First the gloom. As America and probably the world heads to a double dip of economic malaise, retailers aren’t expecting over-heated cash registers. With high unemployment and dipping morale of sales associates, there is the expectation of more shrinkage — retail’s term for losses due primarily to shoplifting and employee theft. Then there is the growing threat of organized retail crime; gangs fine focused and able to steal more and turn the goods into cash more quickly.

Across the store aisle from these gloomy goods, and of interest to today’s system integrators, retailers are more accustomed to the use of effective security technology since, unlike other industries, retailers, especially the biggest ones, track and compare shrinkage as a percent of sales. Use of technology also continues to seep down to smaller chains and even mom-and-pops. And organizations are more quickly discovering applications of technology, specifically security video, which can help increase sales through marketing and merchandising know-how.

This sector is huge. It is estimated that annual retail sales in the U.S. market is about $4.17 trillion.

But, ironically, it is also one of the few sectors that fairly consistently tracks losses to theft, fraud, and product disappearance, and, to a lesser degree, what policies, procedures, and technologies are effective to reduce those losses.

In fact, there are three recognized studies of retail crime and losses.

But, no matter the various of number of retailers surveyed or the frequency, there is a lot of information that can help integrators understand their retail clients and adjust products and services to their ever-evolving needs.

For example, for those who expected a significant increase in retail crime due to a bad economy, the outcome has not been that overall result. There has been just a slight increase. For those who see shoplifters as the biggest threat, instead, and growing over the years, employees of retail establishments steal much more.

The National Retail Security Survey (NRSS), started up in part by this author and Today’s System Integrator's sister publication, Security Magazine, is one of the three research projects and has been embraced by the National Retail Federation (NRF).

In a preliminary NRSS update tied to the NRF Loss Prevention Conference in June, retailers said they lost more than $37 billion to theft last year, in the annual survey conducted by the University of Florida with a funding grant from ADT Commercial. The survey shows an increase in theft by nearly $4 billion, from $33.5 billion in 2009 to $37.1 billion in 2010. Retail shrinkage increased to 1.58 percent of retail sales, up from 1.44 percent the previous year.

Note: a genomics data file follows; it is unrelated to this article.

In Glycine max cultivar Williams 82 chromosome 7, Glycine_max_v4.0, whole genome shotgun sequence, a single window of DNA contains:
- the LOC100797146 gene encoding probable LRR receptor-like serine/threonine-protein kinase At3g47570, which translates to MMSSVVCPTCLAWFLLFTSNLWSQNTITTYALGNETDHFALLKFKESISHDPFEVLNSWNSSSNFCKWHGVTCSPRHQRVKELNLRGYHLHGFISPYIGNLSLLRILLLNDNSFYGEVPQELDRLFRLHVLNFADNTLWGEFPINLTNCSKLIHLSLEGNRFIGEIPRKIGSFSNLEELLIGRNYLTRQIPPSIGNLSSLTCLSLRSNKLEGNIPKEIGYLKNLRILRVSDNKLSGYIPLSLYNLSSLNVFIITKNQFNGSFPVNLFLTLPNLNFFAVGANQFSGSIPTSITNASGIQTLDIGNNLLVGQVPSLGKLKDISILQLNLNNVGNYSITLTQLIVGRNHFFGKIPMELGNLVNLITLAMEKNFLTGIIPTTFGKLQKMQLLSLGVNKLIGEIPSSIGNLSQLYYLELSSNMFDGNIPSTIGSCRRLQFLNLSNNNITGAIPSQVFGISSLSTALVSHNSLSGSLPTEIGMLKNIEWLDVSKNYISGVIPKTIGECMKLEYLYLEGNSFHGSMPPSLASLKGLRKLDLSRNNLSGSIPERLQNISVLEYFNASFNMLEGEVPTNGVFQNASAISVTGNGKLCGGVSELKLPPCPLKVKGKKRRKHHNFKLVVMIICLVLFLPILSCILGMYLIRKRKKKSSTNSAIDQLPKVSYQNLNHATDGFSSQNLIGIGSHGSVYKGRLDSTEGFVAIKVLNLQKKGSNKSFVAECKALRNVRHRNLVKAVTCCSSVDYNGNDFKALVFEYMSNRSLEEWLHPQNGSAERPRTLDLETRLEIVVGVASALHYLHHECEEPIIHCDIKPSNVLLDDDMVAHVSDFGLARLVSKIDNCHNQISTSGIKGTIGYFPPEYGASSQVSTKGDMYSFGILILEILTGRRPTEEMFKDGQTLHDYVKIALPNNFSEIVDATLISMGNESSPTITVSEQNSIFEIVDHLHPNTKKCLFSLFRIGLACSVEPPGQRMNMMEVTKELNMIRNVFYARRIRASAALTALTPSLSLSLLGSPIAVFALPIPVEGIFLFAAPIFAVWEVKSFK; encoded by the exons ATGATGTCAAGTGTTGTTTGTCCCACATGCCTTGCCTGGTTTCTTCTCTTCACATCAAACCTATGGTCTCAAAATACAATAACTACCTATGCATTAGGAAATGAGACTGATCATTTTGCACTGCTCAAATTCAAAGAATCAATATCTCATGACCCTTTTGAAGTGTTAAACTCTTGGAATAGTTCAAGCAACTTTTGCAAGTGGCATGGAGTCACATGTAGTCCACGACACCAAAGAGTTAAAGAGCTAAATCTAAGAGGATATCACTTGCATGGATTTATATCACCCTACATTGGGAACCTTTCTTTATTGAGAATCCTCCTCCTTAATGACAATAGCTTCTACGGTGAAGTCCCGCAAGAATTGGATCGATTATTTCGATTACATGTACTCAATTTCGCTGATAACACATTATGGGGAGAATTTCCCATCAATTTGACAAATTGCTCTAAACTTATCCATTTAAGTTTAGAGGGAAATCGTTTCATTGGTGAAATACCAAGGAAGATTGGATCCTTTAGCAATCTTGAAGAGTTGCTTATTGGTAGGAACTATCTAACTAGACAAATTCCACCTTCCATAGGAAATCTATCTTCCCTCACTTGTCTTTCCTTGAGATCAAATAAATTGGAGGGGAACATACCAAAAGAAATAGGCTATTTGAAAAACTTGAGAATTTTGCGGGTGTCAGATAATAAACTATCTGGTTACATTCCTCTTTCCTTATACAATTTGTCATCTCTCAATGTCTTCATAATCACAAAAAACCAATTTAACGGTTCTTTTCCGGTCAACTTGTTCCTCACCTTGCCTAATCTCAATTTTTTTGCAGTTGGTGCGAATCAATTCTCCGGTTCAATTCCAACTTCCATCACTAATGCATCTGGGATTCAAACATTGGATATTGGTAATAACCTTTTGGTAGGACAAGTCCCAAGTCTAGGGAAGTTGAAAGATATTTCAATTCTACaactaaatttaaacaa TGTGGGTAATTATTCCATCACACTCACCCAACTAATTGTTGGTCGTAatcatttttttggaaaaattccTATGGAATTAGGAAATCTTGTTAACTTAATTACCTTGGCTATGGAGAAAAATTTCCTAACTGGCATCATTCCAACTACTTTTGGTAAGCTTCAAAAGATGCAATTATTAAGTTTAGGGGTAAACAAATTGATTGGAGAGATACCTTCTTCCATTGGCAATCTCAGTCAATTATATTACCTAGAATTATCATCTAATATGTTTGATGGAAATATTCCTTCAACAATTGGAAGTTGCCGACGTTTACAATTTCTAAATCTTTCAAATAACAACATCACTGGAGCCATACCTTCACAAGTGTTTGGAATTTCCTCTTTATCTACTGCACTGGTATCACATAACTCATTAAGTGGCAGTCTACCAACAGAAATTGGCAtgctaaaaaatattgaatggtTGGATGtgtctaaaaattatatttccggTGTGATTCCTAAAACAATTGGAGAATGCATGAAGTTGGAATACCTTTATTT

But the increase may not solely be due to shoplifters and sales associates.

“It is possible this increase is due to the prevalence of organized retail crime (ORC), where items are stolen in quantity and then resold to consumers on the Internet or at flea markets,” says University of Florida criminologist Richard Hollinger, Ph.D., who directed the survey. “The NRF just completed its own survey showing an increase in ORC activities with more than 95 percent of retailers saying they had been victims and almost 85 percent indicating that the problem had gotten worse over the last three years.”

Retail theft includes shoplifting, employee theft, administrative error and vendor fraud.

As in years past, employee theft made up the largest portion with $16.2 billion in losses or more than 43 percent of the total. The second biggest category was shoplifting and ORC with a loss of $12.1 billion or almost 33 percent of the total losses.

There are a number of technologies available to help retailers combat retail theft. Some are especially good at helping to detect and limit ORC activity, according to Michael Creedon of integrator ADT Commercial. “There are a lot of sophisticated video and software products available that can help detect ORC behaviors and alert store management.”